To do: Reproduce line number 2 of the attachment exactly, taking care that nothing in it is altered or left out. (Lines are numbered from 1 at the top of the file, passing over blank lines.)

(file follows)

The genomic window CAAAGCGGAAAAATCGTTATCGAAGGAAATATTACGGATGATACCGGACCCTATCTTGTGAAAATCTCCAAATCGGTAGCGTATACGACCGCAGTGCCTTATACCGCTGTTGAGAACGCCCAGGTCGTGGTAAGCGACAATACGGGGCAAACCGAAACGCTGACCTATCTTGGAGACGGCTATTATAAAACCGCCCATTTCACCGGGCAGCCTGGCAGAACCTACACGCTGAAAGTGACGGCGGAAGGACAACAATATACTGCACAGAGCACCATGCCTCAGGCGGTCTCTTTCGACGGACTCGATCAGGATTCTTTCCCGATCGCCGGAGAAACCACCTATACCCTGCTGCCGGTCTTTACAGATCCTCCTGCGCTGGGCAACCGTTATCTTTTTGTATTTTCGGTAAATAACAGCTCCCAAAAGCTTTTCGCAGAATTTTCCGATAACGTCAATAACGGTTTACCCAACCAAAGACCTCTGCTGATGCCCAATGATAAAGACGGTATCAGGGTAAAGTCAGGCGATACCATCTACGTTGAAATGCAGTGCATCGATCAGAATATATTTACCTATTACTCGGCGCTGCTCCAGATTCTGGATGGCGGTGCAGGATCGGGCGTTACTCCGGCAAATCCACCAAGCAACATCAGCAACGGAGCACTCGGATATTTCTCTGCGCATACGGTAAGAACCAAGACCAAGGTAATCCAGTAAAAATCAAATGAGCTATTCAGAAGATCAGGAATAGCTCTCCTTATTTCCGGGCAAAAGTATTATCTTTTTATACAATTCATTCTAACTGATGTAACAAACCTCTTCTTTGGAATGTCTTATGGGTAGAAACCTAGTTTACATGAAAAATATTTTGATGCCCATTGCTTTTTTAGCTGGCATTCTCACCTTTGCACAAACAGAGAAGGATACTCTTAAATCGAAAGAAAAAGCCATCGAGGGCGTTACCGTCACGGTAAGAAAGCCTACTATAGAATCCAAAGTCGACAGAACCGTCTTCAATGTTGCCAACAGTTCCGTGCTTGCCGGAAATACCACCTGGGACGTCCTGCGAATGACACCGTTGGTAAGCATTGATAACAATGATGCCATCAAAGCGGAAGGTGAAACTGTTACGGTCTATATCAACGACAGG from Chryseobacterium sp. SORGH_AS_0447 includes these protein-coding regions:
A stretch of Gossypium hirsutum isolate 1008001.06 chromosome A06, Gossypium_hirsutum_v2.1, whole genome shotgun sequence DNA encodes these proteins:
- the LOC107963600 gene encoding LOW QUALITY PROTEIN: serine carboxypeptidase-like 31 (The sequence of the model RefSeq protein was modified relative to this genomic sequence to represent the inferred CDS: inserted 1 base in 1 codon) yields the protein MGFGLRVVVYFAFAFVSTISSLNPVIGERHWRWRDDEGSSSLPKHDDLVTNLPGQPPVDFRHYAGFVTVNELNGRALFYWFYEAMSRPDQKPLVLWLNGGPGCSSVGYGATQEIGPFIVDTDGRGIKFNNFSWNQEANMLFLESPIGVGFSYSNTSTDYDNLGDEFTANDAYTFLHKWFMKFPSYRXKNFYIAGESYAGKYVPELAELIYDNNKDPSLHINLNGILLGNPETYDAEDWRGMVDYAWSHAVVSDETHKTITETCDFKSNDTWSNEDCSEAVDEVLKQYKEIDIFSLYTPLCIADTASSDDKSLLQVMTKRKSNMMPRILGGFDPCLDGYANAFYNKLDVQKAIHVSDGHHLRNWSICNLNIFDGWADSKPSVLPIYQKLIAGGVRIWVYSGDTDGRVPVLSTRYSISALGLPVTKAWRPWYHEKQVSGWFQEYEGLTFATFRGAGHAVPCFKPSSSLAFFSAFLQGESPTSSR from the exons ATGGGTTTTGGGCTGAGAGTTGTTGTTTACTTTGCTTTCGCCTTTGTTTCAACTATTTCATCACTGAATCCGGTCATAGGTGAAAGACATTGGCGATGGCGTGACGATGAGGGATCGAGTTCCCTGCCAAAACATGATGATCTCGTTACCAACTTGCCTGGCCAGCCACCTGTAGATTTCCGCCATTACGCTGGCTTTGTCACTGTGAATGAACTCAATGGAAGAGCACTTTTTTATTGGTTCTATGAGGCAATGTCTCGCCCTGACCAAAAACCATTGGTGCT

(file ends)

A stretch of Gossypium hirsutum isolate 1008001.06 chromosome A06, Gossypium_hirsutum_v2.1, whole genome shotgun sequence DNA encodes these proteins: